Despite being involved in this fiscal process, in May 2021 FSC wood certifier renewed the clean wood label for La Oroza until 2026. This is a label that guarantees that the origin respects the environment, human rights, and indigenous peoples.
From an office in Bonn, Germany, FSC has in recent years become a key player in the worldwide marketing of timber, including theoretically authorized logging operations from the forests of the Amazon, Africa, and Indonesia to Siberian forests. It is a body composed of environmental activists, civil environmental organizations, and companies in the industry that issues certificates after an audit process, to ensure that the timber produced by a company is sustainable.
The FSC logo, a nice drawing of a green tree, has inundated the labels of hundreds of products on supermarket shelves. From soft drinks to school notebooks and toilet paper to garden tables. That label has become a shield for large multinational companies to tell the world that the wood they are using does not come from illegal logging or deforestation. Green labels have also become a good business: FSC recorded revenues of US$ 44 million in 2020, according to its own financial balance sheet.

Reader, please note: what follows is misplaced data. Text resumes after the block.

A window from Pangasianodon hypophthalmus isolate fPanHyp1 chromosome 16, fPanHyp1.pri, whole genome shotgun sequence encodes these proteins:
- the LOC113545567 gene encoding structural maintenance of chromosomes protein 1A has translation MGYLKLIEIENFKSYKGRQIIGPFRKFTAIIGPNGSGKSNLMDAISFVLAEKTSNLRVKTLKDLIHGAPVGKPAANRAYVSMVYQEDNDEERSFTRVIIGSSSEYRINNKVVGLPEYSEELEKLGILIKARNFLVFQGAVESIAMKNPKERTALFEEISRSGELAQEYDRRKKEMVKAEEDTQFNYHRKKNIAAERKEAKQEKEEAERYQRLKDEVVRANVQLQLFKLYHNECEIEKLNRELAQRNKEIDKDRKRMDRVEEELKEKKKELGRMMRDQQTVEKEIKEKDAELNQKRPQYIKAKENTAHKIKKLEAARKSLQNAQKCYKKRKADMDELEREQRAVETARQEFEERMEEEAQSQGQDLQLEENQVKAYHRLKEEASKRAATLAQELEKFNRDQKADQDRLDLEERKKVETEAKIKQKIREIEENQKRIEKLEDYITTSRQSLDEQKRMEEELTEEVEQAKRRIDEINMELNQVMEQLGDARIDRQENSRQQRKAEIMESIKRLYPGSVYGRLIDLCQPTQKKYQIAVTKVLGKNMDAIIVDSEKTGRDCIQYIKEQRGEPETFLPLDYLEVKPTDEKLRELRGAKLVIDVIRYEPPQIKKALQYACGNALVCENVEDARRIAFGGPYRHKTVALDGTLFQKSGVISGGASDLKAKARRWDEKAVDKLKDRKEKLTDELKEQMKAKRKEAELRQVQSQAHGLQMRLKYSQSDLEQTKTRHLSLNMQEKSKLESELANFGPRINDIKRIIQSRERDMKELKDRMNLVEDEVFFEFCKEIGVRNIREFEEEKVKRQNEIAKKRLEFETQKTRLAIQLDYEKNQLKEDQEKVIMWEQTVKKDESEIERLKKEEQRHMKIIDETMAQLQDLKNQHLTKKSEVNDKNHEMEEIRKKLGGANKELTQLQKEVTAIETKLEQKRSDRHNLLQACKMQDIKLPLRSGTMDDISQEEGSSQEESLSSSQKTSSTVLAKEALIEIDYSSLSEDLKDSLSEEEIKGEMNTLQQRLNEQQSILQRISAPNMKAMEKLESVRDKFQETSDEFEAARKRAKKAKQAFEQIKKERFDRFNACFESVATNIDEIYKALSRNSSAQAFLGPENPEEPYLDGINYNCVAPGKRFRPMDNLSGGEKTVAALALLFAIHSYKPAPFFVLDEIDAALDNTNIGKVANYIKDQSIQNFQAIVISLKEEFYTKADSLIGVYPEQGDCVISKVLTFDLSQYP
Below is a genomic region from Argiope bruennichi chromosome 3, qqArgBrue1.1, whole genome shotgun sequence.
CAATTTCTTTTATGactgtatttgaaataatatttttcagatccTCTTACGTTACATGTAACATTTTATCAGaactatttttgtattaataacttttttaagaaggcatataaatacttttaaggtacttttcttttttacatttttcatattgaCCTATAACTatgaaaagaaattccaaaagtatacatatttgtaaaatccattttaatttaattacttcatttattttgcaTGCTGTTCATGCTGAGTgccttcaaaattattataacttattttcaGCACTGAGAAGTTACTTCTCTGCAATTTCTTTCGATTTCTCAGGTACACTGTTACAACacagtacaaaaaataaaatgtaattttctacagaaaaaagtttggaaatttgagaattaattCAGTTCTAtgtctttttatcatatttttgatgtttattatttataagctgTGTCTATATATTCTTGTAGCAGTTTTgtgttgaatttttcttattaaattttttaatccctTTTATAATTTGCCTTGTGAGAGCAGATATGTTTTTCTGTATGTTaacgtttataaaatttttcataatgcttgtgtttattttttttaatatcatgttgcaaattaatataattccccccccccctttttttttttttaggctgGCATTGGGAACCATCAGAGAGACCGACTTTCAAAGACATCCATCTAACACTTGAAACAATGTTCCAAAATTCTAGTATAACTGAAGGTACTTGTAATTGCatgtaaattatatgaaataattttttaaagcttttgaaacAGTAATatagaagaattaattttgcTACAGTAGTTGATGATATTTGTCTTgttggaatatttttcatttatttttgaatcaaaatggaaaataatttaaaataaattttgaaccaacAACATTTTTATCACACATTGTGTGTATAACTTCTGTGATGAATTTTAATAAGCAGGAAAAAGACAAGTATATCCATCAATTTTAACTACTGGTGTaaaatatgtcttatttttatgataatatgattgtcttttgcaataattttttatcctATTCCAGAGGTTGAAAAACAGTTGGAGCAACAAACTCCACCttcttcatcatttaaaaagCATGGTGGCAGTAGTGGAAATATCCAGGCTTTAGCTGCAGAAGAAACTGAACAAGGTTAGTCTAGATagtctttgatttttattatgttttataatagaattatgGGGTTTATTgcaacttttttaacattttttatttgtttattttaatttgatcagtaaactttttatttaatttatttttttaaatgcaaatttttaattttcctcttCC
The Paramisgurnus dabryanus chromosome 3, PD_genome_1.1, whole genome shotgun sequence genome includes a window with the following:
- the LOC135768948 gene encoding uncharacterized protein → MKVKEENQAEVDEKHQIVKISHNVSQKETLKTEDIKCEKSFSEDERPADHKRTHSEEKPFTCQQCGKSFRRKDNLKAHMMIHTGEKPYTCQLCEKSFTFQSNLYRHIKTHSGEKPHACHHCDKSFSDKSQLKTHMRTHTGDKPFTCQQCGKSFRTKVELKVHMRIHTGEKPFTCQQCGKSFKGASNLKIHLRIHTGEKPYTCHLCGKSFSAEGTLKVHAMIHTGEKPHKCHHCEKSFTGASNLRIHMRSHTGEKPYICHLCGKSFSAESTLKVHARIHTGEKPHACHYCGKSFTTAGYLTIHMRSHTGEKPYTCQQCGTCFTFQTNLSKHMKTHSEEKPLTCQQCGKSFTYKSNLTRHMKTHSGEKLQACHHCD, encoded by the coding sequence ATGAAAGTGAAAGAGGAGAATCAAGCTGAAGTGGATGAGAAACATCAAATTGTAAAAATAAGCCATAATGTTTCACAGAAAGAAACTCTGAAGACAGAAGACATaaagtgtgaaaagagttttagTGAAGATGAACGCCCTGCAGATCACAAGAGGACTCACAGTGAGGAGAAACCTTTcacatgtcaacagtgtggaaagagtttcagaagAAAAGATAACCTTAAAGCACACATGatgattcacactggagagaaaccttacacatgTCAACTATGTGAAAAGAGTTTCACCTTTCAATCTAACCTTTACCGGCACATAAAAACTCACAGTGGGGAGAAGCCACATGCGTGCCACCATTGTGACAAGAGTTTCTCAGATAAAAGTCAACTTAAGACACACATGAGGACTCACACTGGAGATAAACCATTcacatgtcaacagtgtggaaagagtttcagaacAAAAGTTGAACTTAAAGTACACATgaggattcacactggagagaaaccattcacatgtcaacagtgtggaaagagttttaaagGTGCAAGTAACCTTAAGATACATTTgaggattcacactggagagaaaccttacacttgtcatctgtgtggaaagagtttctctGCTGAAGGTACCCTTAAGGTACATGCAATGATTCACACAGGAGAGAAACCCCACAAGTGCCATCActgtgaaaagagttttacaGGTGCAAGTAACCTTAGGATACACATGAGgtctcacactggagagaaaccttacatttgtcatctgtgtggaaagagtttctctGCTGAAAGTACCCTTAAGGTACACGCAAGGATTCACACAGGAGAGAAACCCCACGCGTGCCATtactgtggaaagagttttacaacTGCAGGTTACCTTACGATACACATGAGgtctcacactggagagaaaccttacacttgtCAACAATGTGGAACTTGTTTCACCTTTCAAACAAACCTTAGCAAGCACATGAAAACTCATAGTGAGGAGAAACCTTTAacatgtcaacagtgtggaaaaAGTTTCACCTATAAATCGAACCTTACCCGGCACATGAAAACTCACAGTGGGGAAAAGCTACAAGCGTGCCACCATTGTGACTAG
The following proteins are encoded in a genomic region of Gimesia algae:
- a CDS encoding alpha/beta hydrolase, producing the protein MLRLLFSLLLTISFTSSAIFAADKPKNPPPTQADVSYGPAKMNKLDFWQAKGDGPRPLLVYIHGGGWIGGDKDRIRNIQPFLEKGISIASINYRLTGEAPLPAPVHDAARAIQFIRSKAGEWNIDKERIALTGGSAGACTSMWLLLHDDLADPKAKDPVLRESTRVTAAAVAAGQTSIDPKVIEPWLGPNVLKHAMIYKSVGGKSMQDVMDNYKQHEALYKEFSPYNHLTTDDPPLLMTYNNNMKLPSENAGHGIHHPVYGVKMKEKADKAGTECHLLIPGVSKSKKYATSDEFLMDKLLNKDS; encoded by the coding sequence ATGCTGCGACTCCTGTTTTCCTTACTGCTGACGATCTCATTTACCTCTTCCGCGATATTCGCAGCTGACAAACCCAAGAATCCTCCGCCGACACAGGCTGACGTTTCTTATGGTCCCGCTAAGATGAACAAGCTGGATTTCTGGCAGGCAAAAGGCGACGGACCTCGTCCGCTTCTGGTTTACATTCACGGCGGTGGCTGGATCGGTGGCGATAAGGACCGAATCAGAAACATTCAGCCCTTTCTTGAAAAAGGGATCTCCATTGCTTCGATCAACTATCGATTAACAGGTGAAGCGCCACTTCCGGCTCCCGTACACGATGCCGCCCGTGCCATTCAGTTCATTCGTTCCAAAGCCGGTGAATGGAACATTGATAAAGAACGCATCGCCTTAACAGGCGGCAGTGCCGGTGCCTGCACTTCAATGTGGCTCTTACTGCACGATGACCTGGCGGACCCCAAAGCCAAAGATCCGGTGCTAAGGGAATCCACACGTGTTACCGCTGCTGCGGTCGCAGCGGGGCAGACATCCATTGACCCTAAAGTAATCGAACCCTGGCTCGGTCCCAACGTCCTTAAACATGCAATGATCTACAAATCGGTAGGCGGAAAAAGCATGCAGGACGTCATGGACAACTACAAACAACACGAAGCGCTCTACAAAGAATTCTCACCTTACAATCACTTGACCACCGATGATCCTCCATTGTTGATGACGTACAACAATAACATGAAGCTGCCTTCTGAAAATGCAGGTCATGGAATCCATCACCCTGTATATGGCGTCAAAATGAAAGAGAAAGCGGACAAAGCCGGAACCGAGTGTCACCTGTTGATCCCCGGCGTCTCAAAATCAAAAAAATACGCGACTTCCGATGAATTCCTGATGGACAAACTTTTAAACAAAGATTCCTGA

IGNORANCE. In the Yagua community of Comandancia, in Loreto, they do not know which companies operate around their territories and they have not heard about FSC certification.
SERVICES. Life in the community of Comandancia (Loreto) goes on without potable water or a telephone network. Electricity requires external batteries.
Photos: OjoPúblico / Marco Garro.
But, as in the case of La Oroza, several companies are under investigation for wood trafficking despite having the FSC acronym in their products and have been sanctioned or accused of using timber from illegal logging. Other certified companies have also been reported for persecuting local inhabitants or accused of entering into agreements with governments who do not respect human rights. As in Peru, the cases are repeated in Germany, Russia, Romania, Ukraine, and China, among others.